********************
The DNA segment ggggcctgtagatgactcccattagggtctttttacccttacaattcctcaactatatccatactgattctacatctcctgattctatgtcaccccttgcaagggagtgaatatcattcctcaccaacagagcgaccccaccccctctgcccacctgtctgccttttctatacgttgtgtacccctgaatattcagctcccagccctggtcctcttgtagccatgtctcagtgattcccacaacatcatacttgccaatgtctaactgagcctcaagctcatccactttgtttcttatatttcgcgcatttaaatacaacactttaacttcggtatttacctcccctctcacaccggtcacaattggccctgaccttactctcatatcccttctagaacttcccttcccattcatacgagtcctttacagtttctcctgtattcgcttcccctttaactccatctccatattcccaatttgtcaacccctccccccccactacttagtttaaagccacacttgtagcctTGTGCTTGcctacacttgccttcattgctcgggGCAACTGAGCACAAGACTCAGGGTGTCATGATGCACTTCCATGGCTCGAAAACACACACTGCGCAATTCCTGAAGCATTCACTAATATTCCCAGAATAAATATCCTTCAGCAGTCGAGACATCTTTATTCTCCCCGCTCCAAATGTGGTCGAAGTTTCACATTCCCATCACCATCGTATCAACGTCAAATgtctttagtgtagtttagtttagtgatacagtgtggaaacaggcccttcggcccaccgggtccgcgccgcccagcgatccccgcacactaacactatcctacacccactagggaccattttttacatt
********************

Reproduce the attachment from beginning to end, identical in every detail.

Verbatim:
The DNA segment ggggcctgtagatgactcccattagggtctttttacccttacaattcctcaactatatccatactgattctacatctcctgattctatgtcaccccttgcaagggagtgaatatcattcctcaccaacagagcgaccccaccccctctgcccacctgtctgccttttctatacgttgtgtacccctgaatattcagctcccagccctggtcctcttgtagccatgtctcagtgattcccacaacatcatacttgccaatgtctaactgagcctcaagctcatccactttgtttcttatatttcgcgcatttaaatacaacactttaacttcggtatttacctcccctctcacaccggtcacaattggccctgaccttactctcatatcccttctagaacttcccttcccattcatacgagtcctttacagtttctcctgtattcgcttcccctttaactccatctccatattcccaatttgtcaacccctccccccccactacttagtttaaagccacacttgtagcctTGTGCTTGcctacacttgccttcattgctcgggGCAACTGAGCACAAGACTCAGGGTGTCATGATGCACTTCCATGGCTCGAAAACACACACTGCGCAATTCCTGAAGCATTCACTAATATTCCCAGAATAAATATCCTTCAGCAGTCGAGACATCTTTATTCTCCCCGCTCCAAATGTGGTCGAAGTTTCACATTCCCATCACCATCGTATCAACGTCAAATgtctttagtgtagtttagtttagtgatacagtgtggaaacaggcccttcggcccaccgggtccgcgccgcccagcgatccccgcacactaacactatcctacacccactagggaccattttttacatt